Giovanni di Tommaso Crivelli

(active in Umbria, third quarter of XV century)

Trajan's Triumph

tempera, punched pastiglia on panel, gold ground , 40 x 120 cm (15.75 x 47.24 inches)

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Giovanni di Tommaso Crivelli

(active in Umbria, third quarter of XV century)

Trajan's Triumph

tempera, punched pastiglia on panel, gold ground , 40 x 120 cm (15.75 x 47.24 inches)

Re: 748

Provenance: Private collection

Description:

This unpublished nuptial cassone front panel depicts a very common subject in the illustration of classical themes aimed at the decoration of cassoni, used for home furnishings, both in Tuscany and the Veneto sphere, but it would appear that no examples exist in the realm of Quattrocento Perugia.

A cortège consisting of four figures on horseback, several soldiers and other characters following on foot, among whom two ladies, files down from right to left.  In view of the elegance of his clothes, the gentleman opening the procession on the left displays the greatest status: a page, in fact, holds the reins of his horse and a lady in the foreground, with her head veiled, addresses him pleading. This detail allows us to link the subject to a specific episode, that of the Story of Trajan and the Widow: the latter, who had lost her murdered child, suddenly stopped the army of the Emperor, about to leave for war, asking Trajan for justice for the loss she had suffered. 

In the Middle Ages, the main sources of this legend – the Dialogues by Saint Gregory the Great, the Legenda Aurea by Jacopo da Varazze and a passage from Dante’s Purgatory (X, vv. 73-93) – and the ones that followed, reveal several versions of this event; according to the main one, the son of Trajan himself had killed the boy. Although this last episode is not included in the present panel, even though it often appears in the representation of this story, the young fop closing the cortege on the right, flanked by a bouncing dog, may well be the son of the Emperor.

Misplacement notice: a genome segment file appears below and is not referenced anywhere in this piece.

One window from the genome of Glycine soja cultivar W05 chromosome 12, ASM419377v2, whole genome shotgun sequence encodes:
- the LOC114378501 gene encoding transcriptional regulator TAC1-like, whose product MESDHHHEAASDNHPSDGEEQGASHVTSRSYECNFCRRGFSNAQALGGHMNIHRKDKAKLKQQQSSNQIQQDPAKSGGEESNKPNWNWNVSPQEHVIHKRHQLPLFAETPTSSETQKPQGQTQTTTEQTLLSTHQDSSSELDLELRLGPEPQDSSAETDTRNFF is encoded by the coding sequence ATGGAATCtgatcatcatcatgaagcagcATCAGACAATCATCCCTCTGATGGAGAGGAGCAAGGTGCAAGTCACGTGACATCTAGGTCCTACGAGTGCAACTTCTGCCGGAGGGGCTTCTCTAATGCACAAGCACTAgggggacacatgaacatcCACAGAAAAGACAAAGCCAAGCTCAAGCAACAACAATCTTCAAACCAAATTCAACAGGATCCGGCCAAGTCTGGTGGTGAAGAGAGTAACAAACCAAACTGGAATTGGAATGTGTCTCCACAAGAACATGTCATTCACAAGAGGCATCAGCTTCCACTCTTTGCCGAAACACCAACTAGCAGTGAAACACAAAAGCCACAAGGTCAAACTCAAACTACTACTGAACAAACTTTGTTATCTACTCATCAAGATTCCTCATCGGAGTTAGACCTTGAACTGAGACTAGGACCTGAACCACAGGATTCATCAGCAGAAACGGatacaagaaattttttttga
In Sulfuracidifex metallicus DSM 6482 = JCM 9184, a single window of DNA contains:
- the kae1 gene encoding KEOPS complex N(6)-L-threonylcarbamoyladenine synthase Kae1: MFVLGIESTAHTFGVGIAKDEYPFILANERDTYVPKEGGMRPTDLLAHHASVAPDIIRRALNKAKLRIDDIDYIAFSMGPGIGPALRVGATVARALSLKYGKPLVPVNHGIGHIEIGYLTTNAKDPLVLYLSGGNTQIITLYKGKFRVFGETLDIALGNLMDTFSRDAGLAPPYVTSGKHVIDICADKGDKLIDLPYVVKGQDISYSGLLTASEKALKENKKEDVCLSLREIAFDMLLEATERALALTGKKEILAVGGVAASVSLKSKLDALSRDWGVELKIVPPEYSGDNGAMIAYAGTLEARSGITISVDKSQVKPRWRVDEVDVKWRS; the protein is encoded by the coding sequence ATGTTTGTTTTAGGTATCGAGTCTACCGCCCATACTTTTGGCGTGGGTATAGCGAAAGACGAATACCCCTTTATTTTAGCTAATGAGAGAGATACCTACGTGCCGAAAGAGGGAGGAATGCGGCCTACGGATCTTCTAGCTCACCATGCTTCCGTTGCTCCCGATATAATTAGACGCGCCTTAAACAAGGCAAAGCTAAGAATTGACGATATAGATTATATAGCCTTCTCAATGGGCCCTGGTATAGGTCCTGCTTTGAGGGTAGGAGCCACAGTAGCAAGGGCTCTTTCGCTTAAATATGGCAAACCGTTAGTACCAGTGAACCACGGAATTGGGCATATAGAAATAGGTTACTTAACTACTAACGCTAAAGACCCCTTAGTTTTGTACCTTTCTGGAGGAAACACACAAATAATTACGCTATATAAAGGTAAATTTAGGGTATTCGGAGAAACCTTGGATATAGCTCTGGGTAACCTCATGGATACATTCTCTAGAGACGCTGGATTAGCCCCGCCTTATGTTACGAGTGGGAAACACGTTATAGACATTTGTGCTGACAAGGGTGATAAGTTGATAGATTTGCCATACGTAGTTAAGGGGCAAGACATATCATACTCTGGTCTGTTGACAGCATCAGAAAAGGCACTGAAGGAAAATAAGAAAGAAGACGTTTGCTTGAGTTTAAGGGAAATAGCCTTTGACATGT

In canonical representations, the “young widow” (as defined by Dante) is almost always veiled, as in the present cassone, wearing black clothes that remind us of her condition; in this panel, dark colours are employed for horse harnesses and overall their “heraldry” stamping (obtained with silver foil), as well as the weapons of the soldiers and the socks of the page to the far left. The will to differentiate has affected the image of the lady, who wears gold, just like all the other characters. 

The generosity shown by the figure on horseback while he answers to her pleas and there being several warriors around them confirm that this is Trajan’s story, narrated by the artist somewhat freely, transposing the ancient episode in an atmosphere of a courtly parade, with a group of acolytes immediately after the first figures, looking like accessories (in the centre, one of them holds a cup, followed by a lady with a “saddle” headwear.) The right side of the panel does not represent a different tale; the author of this cassone - Giovanni di Tommaso Crivelli, known as The Master of the Campana Annunciation – in fact separated the various stories he depicted on cassoni with frames, while the scene is paraded uninterrupted here. The fact that the young man to the far right indicates a point outside of this representation may suggest that the story continued along this side. This is merely an assumption and, at any rate, the panel would have hardly extended further horizontally. Since cassoni were usually commissioned for a wedding, being based on the combination of two objects, it is in any case probable that the story continued on an unknown fragment, which may have shown the merry end with Trajan granting the dowry to the widow, giving her his son, in exchange for her dead one.